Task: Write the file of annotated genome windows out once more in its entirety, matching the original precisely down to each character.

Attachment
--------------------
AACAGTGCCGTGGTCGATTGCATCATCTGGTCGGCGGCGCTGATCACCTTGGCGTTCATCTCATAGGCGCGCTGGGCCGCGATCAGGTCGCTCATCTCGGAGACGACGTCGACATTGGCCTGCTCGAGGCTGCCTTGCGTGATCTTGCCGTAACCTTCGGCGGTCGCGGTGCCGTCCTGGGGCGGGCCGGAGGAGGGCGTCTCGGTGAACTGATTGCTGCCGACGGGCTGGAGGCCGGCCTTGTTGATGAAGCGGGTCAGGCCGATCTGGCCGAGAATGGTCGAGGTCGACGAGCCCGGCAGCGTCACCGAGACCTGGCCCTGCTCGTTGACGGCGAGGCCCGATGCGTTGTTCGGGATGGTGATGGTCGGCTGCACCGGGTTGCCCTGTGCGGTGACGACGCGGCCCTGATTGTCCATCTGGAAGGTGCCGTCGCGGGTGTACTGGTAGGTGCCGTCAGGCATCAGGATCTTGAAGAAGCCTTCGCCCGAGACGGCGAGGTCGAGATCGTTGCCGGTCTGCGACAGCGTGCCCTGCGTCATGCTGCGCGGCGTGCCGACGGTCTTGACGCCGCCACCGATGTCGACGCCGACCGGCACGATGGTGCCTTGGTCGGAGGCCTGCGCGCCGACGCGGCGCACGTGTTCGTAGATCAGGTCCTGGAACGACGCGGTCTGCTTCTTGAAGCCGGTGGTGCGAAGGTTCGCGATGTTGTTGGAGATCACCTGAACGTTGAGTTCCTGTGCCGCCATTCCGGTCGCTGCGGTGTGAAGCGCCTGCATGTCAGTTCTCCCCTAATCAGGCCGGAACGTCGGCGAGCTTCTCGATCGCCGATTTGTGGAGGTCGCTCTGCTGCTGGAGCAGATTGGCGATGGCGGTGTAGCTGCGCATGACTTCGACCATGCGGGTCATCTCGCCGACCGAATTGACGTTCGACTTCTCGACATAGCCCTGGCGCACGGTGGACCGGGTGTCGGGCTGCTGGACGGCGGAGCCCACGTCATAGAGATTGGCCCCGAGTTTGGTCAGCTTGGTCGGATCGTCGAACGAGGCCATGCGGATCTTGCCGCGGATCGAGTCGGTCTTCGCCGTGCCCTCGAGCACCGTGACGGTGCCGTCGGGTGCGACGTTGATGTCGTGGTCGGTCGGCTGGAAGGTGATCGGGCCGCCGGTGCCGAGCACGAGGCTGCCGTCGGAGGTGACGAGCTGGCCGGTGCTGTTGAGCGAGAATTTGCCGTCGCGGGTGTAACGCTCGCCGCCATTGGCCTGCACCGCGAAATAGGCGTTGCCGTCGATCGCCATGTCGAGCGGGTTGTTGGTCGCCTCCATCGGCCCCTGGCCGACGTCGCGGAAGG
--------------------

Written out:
AACAGTGCCGTGGTCGATTGCATCATCTGGTCGGCGGCGCTGATCACCTTGGCGTTCATCTCATAGGCGCGCTGGGCCGCGATCAGGTCGCTCATCTCGGAGACGACGTCGACATTGGCCTGCTCGAGGCTGCCTTGCGTGATCTTGCCGTAACCTTCGGCGGTCGCGGTGCCGTCCTGGGGCGGGCCGGAGGAGGGCGTCTCGGTGAACTGATTGCTGCCGACGGGCTGGAGGCCGGCCTTGTTGATGAAGCGGGTCAGGCCGATCTGGCCGAGAATGGTCGAGGTCGACGAGCCCGGCAGCGTCACCGAGACCTGGCCCTGCTCGTTGACGGCGAGGCCCGATGCGTTGTTCGGGATGGTGATGGTCGGCTGCACCGGGTTGCCCTGTGCGGTGACGACGCGGCCCTGATTGTCCATCTGGAAGGTGCCGTCGCGGGTGTACTGGTAGGTGCCGTCAGGCATCAGGATCTTGAAGAAGCCTTCGCCCGAGACGGCGAGGTCGAGATCGTTGCCGGTCTGCGACAGCGTGCCCTGCGTCATGCTGCGCGGCGTGCCGACGGTCTTGACGCCGCCACCGATGTCGACGCCGACCGGCACGATGGTGCCTTGGTCGGAGGCCTGCGCGCCGACGCGGCGCACGTGTTCGTAGATCAGGTCCTGGAACGACGCGGTCTGCTTCTTGAAGCCGGTGGTGCGAAGGTTCGCGATGTTGTTGGAGATCACCTGAACGTTGAGTTCCTGTGCCGCCATTCCGGTCGCTGCGGTGTGAAGCGCCTGCATGTCAGTTCTCCCCTAATCAGGCCGGAACGTCGGCGAGCTTCTCGATCGCCGATTTGTGGAGGTCGCTCTGCTGCTGGAGCAGATTGGCGATGGCGGTGTAGCTGCGCATGACTTCGACCATGCGGGTCATCTCGCCGACCGAATTGACGTTCGACTTCTCGACATAGCCCTGGCGCACGGTGGACCGGGTGTCGGGCTGCTGGACGGCGGAGCCCACGTCATAGAGATTGGCCCCGAGTTTGGTCAGCTTGGTCGGATCGTCGAACGAGGCCATGCGGATCTTGCCGCGGATCGAGTCGGTCTTCGCCGTGCCCTCGAGCACCGTGACGGTGCCGTCGGGTGCGACGTTGATGTCGTGGTCGGTCGGCTGGAAGGTGATCGGGCCGCCGGTGCCGAGCACGAGGCTGCCGTCGGAGGTGACGAGCTGGCCGGTGCTGTTGAGCGAGAATTTGCCGTCGCGGGTGTAACGCTCGCCGCCATTGGCCTGCACCGCGAAATAGGCGTTGCCGTCGATCGCCATGTCGAGCGGGTTGTTGGTCGCCTCCATCGGCCCCTGGCCGACGTCGCGGAAGG